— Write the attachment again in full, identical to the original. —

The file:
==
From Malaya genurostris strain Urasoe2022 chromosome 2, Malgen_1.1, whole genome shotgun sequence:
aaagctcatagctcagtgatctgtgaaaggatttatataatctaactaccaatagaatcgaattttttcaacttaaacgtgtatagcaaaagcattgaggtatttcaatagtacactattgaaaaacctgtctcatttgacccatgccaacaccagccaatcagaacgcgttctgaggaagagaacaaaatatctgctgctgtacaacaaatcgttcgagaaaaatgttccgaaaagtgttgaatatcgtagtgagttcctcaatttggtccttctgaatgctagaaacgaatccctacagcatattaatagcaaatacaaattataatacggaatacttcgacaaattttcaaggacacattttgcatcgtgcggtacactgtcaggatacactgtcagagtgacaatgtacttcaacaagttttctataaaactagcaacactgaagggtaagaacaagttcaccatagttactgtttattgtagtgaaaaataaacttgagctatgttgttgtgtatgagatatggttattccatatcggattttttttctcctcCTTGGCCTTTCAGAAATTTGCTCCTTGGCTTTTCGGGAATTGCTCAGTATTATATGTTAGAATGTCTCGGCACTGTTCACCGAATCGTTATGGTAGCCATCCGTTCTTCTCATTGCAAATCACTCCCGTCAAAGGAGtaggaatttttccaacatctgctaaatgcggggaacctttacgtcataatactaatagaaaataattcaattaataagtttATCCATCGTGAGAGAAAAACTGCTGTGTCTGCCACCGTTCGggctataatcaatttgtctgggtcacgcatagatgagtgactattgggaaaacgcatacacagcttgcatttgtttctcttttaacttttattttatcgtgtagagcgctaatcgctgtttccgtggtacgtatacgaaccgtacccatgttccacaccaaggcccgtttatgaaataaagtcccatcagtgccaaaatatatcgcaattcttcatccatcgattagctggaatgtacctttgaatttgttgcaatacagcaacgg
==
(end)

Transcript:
From Malaya genurostris strain Urasoe2022 chromosome 2, Malgen_1.1, whole genome shotgun sequence:
aaagctcatagctcagtgatctgtgaaaggatttatataatctaactaccaatagaatcgaattttttcaacttaaacgtgtatagcaaaagcattgaggtatttcaatagtacactattgaaaaacctgtctcatttgacccatgccaacaccagccaatcagaacgcgttctgaggaagagaacaaaatatctgctgctgtacaacaaatcgttcgagaaaaatgttccgaaaagtgttgaatatcgtagtgagttcctcaatttggtccttctgaatgctagaaacgaatccctacagcatattaatagcaaatacaaattataatacggaatacttcgacaaattttcaaggacacattttgcatcgtgcggtacactgtcaggatacactgtcagagtgacaatgtacttcaacaagttttctataaaactagcaacactgaagggtaagaacaagttcaccatagttactgtttattgtagtgaaaaataaacttgagctatgttgttgtgtatgagatatggttattccatatcggattttttttctcctcCTTGGCCTTTCAGAAATTTGCTCCTTGGCTTTTCGGGAATTGCTCAGTATTATATGTTAGAATGTCTCGGCACTGTTCACCGAATCGTTATGGTAGCCATCCGTTCTTCTCATTGCAAATCACTCCCGTCAAAGGAGtaggaatttttccaacatctgctaaatgcggggaacctttacgtcataatactaatagaaaataattcaattaataagtttATCCATCGTGAGAGAAAAACTGCTGTGTCTGCCACCGTTCGggctataatcaatttgtctgggtcacgcatagatgagtgactattgggaaaacgcatacacagcttgcatttgtttctcttttaacttttattttatcgtgtagagcgctaatcgctgtttccgtggtacgtatacgaaccgtacccatgttccacaccaaggcccgtttatgaaataaagtcccatcagtgccaaaatatatcgcaattcttcatccatcgattagctggaatgtacctttgaatttgttgcaatacagcaacgg